Next week's GEOINT Symposium in San Antonio, Texas is going to showcase the very best that Industry has to offer in geospatial technologies for the GEOINT professional. The wide range of products, services and capabilities that will be on display is a testament to the continuing demands of NGA and the broader GEOINT community. As new challenges emerge on the global landscape, NGA will continue to rely upon industrial GEOINT partners to help perform at the highest levels in support of it's mission.
Maintaining this industrial GEOINT capability is a sound strategy which enables NGA and other GEOINT consumers within Government(s) to consistent rely upon non-Governmental entities to fill often vital functions in the overall GEOINT mission. The robust nature of the commercial capabilities in support of NGA provide evidence that there is simply too much to accomplish and that Government(s) cannot be "all things to all people all the time". It is anathema to many to allow some functions and activities to be done by "contractors" instead of "true-blue" Government employees, but this is rather antiquated thinking in my view. Leadership that recognizes an appropriate balance between industry involvement and Government mission brings about a new paradigm that allows Government to focus on the exceptional things that Government can and should do (and not allow to be privatized) and leave the rest to Industry to compete and deliver cutting-edge technology and capabilities.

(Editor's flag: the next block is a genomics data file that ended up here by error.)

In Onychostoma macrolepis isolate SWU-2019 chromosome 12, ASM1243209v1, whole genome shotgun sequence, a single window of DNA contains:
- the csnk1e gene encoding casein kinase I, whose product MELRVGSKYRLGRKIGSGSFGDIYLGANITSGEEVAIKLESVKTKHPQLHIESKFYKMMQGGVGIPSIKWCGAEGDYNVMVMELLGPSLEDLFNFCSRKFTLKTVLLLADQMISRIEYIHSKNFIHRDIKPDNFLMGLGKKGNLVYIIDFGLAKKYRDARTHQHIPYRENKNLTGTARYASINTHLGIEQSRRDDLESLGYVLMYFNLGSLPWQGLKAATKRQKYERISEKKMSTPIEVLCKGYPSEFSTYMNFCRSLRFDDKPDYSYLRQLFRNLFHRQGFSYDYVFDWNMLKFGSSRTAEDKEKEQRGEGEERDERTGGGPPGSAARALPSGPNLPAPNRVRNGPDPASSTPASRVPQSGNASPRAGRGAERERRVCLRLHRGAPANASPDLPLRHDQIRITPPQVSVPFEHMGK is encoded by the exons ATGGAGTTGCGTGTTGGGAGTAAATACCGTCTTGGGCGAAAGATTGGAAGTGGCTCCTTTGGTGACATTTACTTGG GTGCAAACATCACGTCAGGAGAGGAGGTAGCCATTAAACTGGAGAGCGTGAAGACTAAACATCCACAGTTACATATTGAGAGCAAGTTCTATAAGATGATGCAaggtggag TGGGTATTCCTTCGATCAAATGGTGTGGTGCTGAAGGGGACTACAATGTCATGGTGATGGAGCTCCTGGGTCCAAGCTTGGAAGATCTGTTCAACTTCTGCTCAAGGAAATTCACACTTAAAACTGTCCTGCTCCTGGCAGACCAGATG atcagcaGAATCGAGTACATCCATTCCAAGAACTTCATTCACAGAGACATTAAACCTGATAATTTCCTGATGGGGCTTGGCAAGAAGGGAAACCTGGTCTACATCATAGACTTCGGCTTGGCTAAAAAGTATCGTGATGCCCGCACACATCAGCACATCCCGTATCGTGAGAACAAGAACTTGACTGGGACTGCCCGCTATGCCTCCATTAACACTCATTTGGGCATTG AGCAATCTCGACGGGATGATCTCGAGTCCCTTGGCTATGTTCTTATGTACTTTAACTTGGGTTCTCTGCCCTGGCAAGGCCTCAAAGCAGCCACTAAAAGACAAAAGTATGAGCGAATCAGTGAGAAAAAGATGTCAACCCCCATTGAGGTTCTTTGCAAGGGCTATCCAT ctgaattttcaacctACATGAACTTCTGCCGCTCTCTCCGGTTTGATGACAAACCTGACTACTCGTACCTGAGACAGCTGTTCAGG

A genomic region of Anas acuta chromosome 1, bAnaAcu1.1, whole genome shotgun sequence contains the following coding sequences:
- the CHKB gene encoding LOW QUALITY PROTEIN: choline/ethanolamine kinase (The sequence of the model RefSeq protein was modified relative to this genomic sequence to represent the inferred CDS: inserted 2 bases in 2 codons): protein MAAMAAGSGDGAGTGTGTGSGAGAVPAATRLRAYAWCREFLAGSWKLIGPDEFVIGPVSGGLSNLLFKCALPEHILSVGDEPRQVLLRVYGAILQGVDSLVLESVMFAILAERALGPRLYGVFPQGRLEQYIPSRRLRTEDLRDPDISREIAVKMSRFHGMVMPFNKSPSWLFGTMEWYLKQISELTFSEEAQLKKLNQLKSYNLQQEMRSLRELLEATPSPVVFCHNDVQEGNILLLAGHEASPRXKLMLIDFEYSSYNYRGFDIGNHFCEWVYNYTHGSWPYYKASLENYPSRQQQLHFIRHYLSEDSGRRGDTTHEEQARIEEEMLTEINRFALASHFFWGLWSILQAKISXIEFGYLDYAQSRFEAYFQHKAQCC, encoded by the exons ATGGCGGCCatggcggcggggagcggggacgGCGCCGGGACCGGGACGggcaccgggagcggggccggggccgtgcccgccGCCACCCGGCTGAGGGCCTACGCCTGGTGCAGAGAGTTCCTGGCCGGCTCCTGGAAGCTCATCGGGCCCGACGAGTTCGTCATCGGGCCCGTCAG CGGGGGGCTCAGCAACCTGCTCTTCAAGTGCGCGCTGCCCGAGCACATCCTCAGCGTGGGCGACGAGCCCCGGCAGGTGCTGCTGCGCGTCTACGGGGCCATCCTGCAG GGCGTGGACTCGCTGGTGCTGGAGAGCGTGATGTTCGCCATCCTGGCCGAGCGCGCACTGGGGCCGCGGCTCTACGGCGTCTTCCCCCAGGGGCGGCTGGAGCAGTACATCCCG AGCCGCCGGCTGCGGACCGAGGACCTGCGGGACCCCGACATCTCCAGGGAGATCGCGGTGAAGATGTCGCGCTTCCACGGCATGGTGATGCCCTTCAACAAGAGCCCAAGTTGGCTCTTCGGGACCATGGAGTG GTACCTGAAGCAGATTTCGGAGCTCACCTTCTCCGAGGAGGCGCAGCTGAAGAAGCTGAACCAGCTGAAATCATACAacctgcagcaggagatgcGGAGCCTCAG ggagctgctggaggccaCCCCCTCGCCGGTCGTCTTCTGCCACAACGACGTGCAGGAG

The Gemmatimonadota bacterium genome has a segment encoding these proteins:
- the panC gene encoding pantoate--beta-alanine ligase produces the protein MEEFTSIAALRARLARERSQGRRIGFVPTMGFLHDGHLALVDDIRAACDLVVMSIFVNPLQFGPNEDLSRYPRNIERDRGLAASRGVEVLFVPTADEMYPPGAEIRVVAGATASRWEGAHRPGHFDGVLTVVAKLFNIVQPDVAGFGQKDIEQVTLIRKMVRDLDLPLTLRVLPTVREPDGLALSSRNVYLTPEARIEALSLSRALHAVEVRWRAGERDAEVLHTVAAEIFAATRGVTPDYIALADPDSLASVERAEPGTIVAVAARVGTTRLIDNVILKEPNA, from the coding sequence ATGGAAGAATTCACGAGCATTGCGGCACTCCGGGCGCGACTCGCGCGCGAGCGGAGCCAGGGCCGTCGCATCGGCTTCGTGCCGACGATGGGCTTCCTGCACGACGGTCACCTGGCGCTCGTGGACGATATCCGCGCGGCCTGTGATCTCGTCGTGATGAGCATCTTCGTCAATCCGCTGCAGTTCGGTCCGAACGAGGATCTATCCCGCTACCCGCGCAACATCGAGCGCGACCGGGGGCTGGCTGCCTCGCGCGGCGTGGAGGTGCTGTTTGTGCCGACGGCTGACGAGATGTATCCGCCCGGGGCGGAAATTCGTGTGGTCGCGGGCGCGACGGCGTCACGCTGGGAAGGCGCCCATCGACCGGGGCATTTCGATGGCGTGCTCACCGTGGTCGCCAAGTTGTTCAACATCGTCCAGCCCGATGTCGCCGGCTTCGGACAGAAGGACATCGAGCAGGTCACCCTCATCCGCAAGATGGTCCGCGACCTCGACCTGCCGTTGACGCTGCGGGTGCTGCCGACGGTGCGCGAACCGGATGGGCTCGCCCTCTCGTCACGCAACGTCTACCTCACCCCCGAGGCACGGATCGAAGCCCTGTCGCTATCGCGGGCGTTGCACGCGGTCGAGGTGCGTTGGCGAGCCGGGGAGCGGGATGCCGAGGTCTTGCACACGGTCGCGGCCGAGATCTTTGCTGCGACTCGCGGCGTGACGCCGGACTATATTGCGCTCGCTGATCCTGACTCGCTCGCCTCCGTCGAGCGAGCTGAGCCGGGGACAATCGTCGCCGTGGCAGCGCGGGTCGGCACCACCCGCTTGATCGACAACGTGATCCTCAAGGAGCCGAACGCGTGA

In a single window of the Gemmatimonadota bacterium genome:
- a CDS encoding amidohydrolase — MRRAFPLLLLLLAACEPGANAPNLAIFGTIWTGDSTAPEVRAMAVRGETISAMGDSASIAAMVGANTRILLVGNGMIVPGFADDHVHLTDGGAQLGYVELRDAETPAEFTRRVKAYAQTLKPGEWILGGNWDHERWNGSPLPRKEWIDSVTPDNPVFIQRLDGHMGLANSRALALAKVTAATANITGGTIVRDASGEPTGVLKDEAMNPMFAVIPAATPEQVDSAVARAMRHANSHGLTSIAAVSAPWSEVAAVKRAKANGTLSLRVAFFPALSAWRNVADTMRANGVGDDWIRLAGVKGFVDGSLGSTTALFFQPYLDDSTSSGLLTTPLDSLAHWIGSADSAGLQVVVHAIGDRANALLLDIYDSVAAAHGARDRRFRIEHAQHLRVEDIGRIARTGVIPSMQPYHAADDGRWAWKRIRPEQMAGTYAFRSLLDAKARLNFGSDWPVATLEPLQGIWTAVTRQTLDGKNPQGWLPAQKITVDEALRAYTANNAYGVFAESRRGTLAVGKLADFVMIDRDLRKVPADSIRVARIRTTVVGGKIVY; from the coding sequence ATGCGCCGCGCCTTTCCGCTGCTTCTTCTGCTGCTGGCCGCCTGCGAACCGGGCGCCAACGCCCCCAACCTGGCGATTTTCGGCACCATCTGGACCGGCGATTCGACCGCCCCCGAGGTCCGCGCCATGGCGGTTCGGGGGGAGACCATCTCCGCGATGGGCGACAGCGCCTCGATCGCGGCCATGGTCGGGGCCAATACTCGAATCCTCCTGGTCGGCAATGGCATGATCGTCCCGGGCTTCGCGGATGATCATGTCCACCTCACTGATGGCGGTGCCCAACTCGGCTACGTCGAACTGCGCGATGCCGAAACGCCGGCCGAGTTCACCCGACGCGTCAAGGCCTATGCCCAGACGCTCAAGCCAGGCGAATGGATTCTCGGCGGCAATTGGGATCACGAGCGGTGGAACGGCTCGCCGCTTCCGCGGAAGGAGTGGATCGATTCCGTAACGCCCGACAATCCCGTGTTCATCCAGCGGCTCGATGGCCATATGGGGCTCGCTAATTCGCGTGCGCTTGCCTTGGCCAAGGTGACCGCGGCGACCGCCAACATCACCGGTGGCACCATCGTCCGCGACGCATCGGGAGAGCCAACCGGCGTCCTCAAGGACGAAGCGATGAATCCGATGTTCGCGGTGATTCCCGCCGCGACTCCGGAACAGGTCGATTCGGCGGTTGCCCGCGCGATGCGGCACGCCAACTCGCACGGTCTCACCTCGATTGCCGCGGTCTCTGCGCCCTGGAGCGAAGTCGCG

The partnership between NGA and Industry is only becoming stronger and this is a positive development. Commercial entities are often able to respond faster and more efficiently to issues that are of concern to GEOINT users and where stubborn problems exist, true collaboration can lead to exceptionally powerful break-through results. NGA is clearly in the leadership role by articulating requirements, needs, feedback on performance and of course, funding. Industry's role is to meet those requirements and perform. There is a premium on the value of the highest performers and those able to truly see the need and meet the need before even NGA understands the problem. These types of cooperative relationships lead to force-multiplier impacts on overall GEOINT dominance and support of the mission.
Industrial GEOINT is not something to loathe or fear and it is not something that Government(s) should actively attempt to curtail or hinder. Promoting a healthy industrial sector for GEOINT not only makes financial sense for the return on investment (ROI) for NGA, but it also stimulates economic growth in job creation, innovation, and keeps the US technology industry at the forefront of an ever-increasing competitive global market space. Industrial GEOINT forces Government to establish priorities and articulate goals and objectives that can be measured with results that can be successfully implemented. Industry lives for this and should be applauded for rising the occasion again and again with real contributions. GEOINT 2011 is going to be an amazing event and I am looking forward to seeing what Industry brings to the table in advancing the state of the art.